Flash Games aren't dead!
Over the past few years, there’s been a negative “fog” around the Flash Game industry. From the emergence of mobile platforms, steam, and progression of consoles, flash gaming just isn’t what it used to be.
Sure, we all have heard the doom and gloom. Seen the writing on the wall. Even tried to mask it, does anyone else remember the slogan to Flash Gaming Summit 2013? I remember it, it went something like “Flash Gaming isn’t dead!”… or maybe it was exactly that.
Now with recent news of Mochi media closing it’s doors the negativity has a whole new resurgence.
It’s no longer “Flash is dying” but more along the lines of “Flash gaming is completely, utterly, and defenselessly dead” (is defenselessly even a word?).
Well I’m here to shed light on a dark day. To uplift developers, and to push the market forward! I believe that Flash games aren’t dead, but their niche in the gaming ecosphere has changed dramatically.
Flash is still a great platform to develop games for. Really? YES! Why’s that?
There are still millions of players and plenty of growth in emerging markets. In addition to this, barrier to entry is low and it’s relatively easy to market your game (compared to, lets say, mobile).
It’s a good platform for early-stage studios to test prototypes and build traction with their brand.
There are several examples of success stories. Ironhide leveraged Clash of Olympians to fund the development of Kingdom Rush. Once KR was finished, they released on flash & it was a massive success! (thanks Armor). This started a cult following of avid players that would go on to purchase the game on mobile platforms and propel Ironhide into a top developer spot on the app store.
Can it be done in this climate? Absolutely. Is it harder? Absolutely. Will I become rich? I don’t know (but I hope so).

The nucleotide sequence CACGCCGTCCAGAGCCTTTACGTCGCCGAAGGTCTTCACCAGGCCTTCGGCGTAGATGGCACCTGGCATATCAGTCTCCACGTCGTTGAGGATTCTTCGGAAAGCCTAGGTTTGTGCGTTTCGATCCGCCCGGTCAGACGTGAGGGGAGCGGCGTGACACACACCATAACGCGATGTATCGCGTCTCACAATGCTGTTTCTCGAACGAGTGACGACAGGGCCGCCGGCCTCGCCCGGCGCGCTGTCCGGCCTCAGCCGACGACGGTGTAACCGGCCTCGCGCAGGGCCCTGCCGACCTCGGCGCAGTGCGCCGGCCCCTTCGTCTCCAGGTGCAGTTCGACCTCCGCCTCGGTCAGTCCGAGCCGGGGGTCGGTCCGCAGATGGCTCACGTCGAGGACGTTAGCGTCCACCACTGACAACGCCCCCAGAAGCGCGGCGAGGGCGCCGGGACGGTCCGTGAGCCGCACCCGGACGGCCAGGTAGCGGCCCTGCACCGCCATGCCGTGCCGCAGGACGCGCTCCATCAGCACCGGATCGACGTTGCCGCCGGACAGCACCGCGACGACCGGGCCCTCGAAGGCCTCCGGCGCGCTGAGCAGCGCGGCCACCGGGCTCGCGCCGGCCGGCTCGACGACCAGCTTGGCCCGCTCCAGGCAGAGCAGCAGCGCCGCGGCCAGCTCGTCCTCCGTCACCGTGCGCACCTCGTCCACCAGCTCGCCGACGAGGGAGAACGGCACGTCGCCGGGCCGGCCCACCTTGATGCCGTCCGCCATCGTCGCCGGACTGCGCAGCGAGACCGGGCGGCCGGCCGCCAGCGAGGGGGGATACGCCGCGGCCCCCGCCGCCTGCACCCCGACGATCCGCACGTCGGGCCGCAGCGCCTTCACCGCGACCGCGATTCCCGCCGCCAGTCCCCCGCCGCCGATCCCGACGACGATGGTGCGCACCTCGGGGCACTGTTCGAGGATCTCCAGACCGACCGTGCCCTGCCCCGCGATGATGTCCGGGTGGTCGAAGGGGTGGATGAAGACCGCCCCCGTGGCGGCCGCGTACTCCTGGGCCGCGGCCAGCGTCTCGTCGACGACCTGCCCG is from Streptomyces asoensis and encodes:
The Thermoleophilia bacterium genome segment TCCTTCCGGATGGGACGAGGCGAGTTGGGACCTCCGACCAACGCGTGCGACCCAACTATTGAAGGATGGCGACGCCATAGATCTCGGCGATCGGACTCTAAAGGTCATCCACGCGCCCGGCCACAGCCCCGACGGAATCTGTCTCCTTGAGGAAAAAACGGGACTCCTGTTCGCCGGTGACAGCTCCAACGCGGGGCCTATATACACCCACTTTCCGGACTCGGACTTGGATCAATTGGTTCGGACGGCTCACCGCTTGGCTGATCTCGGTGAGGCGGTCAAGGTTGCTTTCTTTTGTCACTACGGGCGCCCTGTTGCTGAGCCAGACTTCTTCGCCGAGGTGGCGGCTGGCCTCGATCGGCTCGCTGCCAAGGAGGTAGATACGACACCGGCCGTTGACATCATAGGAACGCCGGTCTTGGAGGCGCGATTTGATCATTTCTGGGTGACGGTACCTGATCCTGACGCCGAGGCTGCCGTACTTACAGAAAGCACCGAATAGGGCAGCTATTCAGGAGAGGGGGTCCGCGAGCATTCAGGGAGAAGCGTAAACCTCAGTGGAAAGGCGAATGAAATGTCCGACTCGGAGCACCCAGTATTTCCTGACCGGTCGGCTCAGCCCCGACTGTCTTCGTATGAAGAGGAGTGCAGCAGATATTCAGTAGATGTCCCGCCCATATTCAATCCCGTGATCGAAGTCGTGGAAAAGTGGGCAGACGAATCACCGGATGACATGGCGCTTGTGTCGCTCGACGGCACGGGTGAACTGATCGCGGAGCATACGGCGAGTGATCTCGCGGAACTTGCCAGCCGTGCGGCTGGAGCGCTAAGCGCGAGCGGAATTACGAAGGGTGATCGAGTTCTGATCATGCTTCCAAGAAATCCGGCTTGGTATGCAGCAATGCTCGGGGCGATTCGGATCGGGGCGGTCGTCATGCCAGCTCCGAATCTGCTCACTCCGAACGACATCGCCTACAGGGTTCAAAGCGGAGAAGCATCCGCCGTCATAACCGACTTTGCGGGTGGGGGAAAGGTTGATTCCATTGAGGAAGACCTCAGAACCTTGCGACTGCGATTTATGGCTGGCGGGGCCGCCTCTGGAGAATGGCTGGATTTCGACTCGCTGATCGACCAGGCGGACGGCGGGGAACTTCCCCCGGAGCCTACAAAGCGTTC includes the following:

Test a prototype on flash, find a good publisher to work with even if you aren’t getting rich off the deal.
Build your studios brand, create a mailing list and obviously have a website. Make sure you link your studio in preroll & credits.
Leverage the casual experience of flash games and short attention spans, and move mobile.
For those studios who already have previous releases, and a following… break down your game into 2 games.
1 flash game, with shortened game play lasting 15mins - 25mins
2 mobile game, with as much depth as you can possibly add… minimum of 3hrs of game play
There’s still merit to cross promotion from flash games to mobile. It’s all about the integration.
Suggested cross platform rules:
1) In the preloader or preroll, run a short 3-5 second cross promo splash
2) At the end of your game, make sure you link to the app
3) Give users INCENTIVE to download your mobile game
Give extra lives, boosters, powerups, upgrades, coins… basically anything intangible in game that would be irrefutable to players.
An easy way to do this is to provide a code at the end of the game, and a redeem location on the app’s title screen. This way not all mobile players will get the benefit, and the flash players are stoked because they get something from beating the flash version.
Flash Games aren’t dead, they are transitioning into great marketing vehicles for larger cross platform releases!
Development studios are evolving & diversifying. Gone are the days when studios could rely on Flash game income. Fortunately the tech to build cross platform is rapidly advancing!
Flash game developers in particular have a unique advantage to leverage the massive exposure of flash games and to build hype & buzz around their games release on alternative platforms.